30 September 2013

Walking Wounded

I recently heard a conversation that surprised me. The teachers talked about how college was not for their kids (but maybe community college). One spoke of how he threw away his lessons from the middle class district he taught at before moving...because his new kids just couldn't do them. I listened as they described such abject and overwhelming poverty that their kids couldn't plan for tomorrow...that dreams about the future was a luxury they couldn't afford...because they were too focused on just trying to make it through today. There was an overwhelming sense of hopelessness described for the children these teachers had in their rooms.

But this was not an inner-city school. Not the ghetto. It's a school that might be described as ideal in other ways. Classes have no more than 15 students. There are no drug or gang problems. Nearly all of the students are native English speakers. Little classroom time needs to be spent on management---in fact, things like theft are so non-existent that kids don't even bother to close the doors on their lockers.

What would most teachers do, I wonder, if faced with a classroom where nearly all of the barriers we typically worry about were gone---where you could just go in your room, shut the door, and teach your heart out every day?

I won't marginalize the utterly debilitating effects of poverty---and generational poverty, at that. And I don't think a school will "fix" those ails. Instead, we have to look inside and think about what is within our locus of control during the time those children are in our classrooms. And I have such a hard time hearing adults in schools deciding that kids can't/shouldn't. No college for you. You're too poor and will just drop out anyway. No challenging work for you. Good literature is wasted on those who won't appreciate it. No art for you. You won't do it right or follow my directions.

This bothers me greatly. Students whose future has already been determined before they step inside the classroom are one thing. But the teachers who have given up on these kids is also troublesome. It's as if they are becoming as hopeless about the future as their students. "Wake up!" I want to say while shaking them out of their haze.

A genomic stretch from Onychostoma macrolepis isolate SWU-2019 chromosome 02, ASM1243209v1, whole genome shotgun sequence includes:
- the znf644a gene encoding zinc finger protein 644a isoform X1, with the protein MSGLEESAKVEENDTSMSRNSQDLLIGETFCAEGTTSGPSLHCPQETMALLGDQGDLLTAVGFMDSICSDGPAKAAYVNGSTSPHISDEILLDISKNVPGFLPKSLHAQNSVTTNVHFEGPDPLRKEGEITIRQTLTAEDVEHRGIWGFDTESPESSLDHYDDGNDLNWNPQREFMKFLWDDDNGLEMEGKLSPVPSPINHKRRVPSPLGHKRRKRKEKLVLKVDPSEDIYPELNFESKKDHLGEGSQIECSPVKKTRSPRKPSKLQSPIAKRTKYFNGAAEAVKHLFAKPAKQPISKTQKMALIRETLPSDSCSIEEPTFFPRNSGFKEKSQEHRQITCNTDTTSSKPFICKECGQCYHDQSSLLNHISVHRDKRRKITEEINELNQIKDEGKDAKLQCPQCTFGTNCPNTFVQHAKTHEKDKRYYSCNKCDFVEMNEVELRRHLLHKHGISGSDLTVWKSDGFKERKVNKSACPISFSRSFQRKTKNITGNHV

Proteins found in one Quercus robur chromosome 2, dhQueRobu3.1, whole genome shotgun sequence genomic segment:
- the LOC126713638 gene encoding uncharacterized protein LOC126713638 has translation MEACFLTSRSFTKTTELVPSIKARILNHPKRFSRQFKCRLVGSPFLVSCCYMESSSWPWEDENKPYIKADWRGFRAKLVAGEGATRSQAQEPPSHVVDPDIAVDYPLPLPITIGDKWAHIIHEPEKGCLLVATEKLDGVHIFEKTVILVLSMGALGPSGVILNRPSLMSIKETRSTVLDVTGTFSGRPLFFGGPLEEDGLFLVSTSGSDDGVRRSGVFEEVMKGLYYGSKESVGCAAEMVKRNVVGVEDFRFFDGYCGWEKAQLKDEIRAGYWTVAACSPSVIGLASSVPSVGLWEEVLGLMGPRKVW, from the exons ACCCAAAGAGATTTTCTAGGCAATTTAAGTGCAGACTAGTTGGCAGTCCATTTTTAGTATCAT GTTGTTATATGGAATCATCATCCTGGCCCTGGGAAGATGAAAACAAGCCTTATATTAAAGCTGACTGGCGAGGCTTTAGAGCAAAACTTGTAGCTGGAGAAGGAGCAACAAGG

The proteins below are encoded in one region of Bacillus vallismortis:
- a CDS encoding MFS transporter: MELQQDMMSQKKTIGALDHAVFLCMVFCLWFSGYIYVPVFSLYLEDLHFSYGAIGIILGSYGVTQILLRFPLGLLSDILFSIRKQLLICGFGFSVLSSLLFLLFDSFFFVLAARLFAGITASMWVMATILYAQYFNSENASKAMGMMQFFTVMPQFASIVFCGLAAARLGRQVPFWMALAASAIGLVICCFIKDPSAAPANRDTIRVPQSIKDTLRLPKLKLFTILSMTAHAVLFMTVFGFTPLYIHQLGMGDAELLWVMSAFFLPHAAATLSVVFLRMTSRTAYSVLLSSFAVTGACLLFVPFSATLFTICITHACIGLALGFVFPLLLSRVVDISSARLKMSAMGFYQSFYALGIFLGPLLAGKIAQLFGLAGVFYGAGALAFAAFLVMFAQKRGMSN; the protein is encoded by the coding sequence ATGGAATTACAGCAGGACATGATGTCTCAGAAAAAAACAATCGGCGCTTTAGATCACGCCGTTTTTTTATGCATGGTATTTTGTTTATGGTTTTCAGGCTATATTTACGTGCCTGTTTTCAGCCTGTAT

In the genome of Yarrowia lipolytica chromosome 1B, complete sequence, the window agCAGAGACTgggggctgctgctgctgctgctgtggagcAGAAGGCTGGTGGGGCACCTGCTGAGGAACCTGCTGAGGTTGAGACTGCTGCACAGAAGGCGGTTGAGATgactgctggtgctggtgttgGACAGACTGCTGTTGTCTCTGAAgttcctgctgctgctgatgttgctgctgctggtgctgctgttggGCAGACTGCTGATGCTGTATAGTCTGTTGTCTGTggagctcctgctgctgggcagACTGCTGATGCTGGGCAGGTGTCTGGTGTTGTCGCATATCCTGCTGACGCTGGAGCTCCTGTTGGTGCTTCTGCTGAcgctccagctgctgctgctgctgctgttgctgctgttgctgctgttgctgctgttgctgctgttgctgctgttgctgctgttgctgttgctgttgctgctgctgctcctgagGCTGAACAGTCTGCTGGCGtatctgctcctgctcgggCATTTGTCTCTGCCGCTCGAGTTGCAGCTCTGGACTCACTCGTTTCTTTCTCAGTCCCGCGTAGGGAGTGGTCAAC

I don't know how to change the heartbreaking dynamic here. It weighs on my mind quite a bit. Did you ever have to rededicate yourself to the classroom? How did you do it?

03 September 2013

Handle with Care

I work without a net. That is, my job can end at any time (only 24 hours notice required) and my worth to my employer is judged solely on the merits of my work. I know this would cause heartburn for a lot of teachers, and it has meant a rollercoaster for me on occasion; but overall, I really like the basic premise.

There is a lot of turnover, however, from those of us in the rank and file. This doesn't seem to bother anyone, although it should. And when someone passed along this article on Why Talented Creatives Are Leaving Your Shitty Agency, I saw the parallels. I think there's a lot there that corresponds to what happens in schools, too.

Here are the reasons listed at the beginning of the article:
“I want to work on an actual product people want to use”